McGuinty resignation sets up contrasting leadership races

Liberals in Ontario find themselves wrestling with not just one leadership decision, but two. But the two contests have little in common.

Federal, Quebec and now Ontario parties all seeking new leaders

In 1996, the marathon vote that led to Dalton McGuinty becoming leader of Ontario's Liberal party seemed to take forever and surprised many.

His resignation Monday evening as Ontario premier seemed sudden, and also caught nearly everyone off-guard.

"I'd characterize it as a bolt from the grey," says Liberal strategist and author John Duffy, borrowing an old Winston Churchill phrase. 

As Duffy sees it, most people at Queen's Park probably understood that a decision was coming on whether McGuinty would try for a fourth term or not. But, "the precise timing of it was a remarkably close-kept secret … very well-executed, if I may say so, from a connoisseur's point of view."

Though McGuinty still looks young, he is actually older, at 57, and served as party leader longer, for 16 years, than former Progressive Conservative leader Bill Davis, who also resigned relatively suddenly in 1985 after 14 years at the helm, former Liberal minister Sean Conway, a respected veteran of Queen's Park politics, reminded a TVOntario audience the other night.

Ontario Premier Dalton McGuinty caught everyone off-guard with his sudden resignation announcement on Monday evening at the Ontario legislature. The Ontario Liberal Party now joins its federal and Quebec counterparts in seeking a new leader. (Michelle Siu/Canadian Press)

Conway also said he expects the leadership to be decided in three months, followed by an election next spring, which means that Ontario Liberals — a mainstay of the party's national governing ambitions — now find themselves wrestling with not just one leadership decision, but two.

"You do have an extraordinary moment now when the leaderships of the three largest Liberal parties in the country are in play simultaneously —in Ontario, in Quebec [following Jean Charest's defeat last month] and at the federal level," Duffy says.

"It amounts to a moment of redefinition for the Liberal project in Canada at a very interesting time."

Study in contrasts

When it comes to the federal and Ontario Liberal races, however, the starting points couldn't be more different.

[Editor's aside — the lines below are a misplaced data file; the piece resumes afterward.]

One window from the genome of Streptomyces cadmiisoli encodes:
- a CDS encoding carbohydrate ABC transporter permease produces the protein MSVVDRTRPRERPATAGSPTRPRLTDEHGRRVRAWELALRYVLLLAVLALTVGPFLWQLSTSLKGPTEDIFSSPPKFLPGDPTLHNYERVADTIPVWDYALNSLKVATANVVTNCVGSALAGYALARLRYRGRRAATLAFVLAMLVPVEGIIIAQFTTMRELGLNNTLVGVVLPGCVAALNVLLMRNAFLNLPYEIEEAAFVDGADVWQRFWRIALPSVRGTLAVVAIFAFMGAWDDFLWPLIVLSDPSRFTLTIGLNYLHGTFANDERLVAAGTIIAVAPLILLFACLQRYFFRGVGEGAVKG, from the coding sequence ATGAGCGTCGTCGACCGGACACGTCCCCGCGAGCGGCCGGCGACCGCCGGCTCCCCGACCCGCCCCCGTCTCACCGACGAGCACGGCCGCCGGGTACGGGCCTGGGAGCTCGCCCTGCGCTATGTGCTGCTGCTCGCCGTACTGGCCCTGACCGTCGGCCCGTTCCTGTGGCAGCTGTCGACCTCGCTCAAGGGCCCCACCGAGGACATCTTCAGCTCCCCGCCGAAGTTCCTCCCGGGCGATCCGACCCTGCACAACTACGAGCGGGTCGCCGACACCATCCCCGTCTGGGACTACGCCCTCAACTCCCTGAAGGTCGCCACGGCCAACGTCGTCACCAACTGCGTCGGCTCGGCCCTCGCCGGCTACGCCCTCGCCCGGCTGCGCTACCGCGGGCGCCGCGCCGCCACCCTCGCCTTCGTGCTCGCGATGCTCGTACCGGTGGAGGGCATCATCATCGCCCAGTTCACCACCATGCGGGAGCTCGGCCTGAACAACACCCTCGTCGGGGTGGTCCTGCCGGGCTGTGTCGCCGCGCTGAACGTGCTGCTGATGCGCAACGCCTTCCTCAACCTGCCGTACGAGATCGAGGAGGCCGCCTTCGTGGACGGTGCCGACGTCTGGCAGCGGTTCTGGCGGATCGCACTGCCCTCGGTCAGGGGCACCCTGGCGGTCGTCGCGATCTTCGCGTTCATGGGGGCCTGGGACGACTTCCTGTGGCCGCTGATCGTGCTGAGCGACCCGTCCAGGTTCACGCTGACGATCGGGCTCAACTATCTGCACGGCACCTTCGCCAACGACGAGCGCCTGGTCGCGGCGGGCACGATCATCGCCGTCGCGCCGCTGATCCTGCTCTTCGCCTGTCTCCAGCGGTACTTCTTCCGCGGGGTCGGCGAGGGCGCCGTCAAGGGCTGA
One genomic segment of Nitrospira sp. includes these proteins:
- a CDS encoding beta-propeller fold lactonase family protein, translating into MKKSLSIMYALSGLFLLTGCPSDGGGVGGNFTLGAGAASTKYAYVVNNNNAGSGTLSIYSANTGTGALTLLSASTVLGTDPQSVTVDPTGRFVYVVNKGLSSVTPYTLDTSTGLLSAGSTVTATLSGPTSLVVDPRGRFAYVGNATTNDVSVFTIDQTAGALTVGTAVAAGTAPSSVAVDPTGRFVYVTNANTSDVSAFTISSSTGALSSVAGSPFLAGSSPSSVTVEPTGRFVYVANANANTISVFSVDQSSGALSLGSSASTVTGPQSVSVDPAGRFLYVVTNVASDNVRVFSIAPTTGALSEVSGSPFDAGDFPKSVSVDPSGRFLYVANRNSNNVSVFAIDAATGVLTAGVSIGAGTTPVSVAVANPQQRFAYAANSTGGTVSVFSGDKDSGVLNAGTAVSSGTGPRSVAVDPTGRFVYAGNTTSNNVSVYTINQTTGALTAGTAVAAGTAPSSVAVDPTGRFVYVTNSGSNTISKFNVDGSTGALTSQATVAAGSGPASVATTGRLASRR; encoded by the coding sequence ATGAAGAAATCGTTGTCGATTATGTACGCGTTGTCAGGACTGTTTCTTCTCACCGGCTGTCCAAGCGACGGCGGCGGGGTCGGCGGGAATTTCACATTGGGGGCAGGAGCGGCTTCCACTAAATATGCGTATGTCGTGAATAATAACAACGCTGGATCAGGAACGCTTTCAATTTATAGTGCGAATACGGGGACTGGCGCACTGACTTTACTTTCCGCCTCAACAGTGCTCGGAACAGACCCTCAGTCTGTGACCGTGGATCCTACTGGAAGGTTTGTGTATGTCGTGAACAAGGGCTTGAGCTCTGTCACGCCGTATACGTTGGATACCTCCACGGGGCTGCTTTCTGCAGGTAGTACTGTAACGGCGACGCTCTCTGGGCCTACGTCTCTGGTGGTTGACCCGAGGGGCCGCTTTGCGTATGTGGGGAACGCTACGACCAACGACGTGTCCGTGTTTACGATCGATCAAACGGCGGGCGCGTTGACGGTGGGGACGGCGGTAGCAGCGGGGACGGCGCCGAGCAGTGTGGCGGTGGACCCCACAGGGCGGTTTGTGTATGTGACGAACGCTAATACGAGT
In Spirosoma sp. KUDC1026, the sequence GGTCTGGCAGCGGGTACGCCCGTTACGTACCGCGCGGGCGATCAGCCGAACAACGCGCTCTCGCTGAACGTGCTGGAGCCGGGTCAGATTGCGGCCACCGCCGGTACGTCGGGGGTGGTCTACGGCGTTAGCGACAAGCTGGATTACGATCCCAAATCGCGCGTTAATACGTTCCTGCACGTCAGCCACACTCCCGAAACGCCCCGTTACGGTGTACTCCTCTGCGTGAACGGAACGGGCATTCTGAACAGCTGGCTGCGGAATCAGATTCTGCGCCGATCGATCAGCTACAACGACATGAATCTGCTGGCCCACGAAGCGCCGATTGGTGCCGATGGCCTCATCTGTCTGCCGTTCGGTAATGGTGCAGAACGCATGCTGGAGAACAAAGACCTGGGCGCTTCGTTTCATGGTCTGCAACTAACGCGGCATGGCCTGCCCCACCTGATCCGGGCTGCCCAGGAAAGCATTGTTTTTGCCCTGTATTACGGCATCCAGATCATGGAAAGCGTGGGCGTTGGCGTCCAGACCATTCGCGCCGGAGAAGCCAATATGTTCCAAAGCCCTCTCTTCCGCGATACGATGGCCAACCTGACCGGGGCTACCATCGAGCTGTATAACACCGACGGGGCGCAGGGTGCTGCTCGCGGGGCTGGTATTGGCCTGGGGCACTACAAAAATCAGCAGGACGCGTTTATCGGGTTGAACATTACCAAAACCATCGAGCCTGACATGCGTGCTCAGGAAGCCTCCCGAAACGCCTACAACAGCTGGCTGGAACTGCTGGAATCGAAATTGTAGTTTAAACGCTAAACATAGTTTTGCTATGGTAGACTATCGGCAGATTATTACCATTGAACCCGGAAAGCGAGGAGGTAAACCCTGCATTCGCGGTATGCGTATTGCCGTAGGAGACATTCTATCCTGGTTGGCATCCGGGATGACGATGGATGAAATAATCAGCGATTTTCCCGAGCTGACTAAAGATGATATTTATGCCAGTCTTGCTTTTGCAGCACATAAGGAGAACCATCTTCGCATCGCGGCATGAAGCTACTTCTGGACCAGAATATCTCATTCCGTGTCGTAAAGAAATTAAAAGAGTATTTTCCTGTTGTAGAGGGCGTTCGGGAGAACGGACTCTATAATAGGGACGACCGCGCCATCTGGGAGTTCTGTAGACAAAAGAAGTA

What's more, the different formats for the two contests will shape not only who runs for the leadership but the strategy necessary to win, and perhaps even some of the platform. 

The next federal Liberal leader will be chosen by not only party members but also a new category of Liberal "supporters" that's open to people with a more casual affiliation.

The wide-open process is intended to inject energy into a machine that stalled on its last time out, this time by moving power out of the previously-closed shops of Liberal riding associations and into as large a public arena as they can build.

Other than Justin Trudeau, only a couple of well-established MPs appear interested in running. There is, however, a lengthier list of unelected party activists making exploratory moves, thinking this format gives them a shot.

None of those, however, are household names.

Time is on their side: the next federal election isn't expected until 2015, meaning the new leader should have two years to establish a voice and a platform before voters render judgment.

By contrast, the next Ontario Liberal leader will be chosen in a process almost like a papal conclave — a now old-fashioned delegated convention.

Only current provincial party members will be eligible to be selected as delegates to the convention, based on their support for the particular leadership camps.

Once in the hall, anything can happen after the first ballot. But the final call will be up to the party's relatively chosen few.

'A family conversation'

"It's fundamental," Duffy says of the difference between the two processes.

The federal race will require a lot of technology and broad messaging across large swaths of political territory, he says, while the provincial race will be more of a "family conversation."

But it is also a family conversation that has become imbued, through McGuinty's fight to curtail the province's burgeoning deficit (and with what has been going on next door in Quebec with its students and economy), with some of the big public policy issues of the day — restructuring health care and post-secondary education and imposing public sector wage controls.

Ontario Premier Dalton McGuinty walks out of the government caucus room with his wife Terri after telling his MPPs he's stepping down. (Michelle Siu/Canadian Press)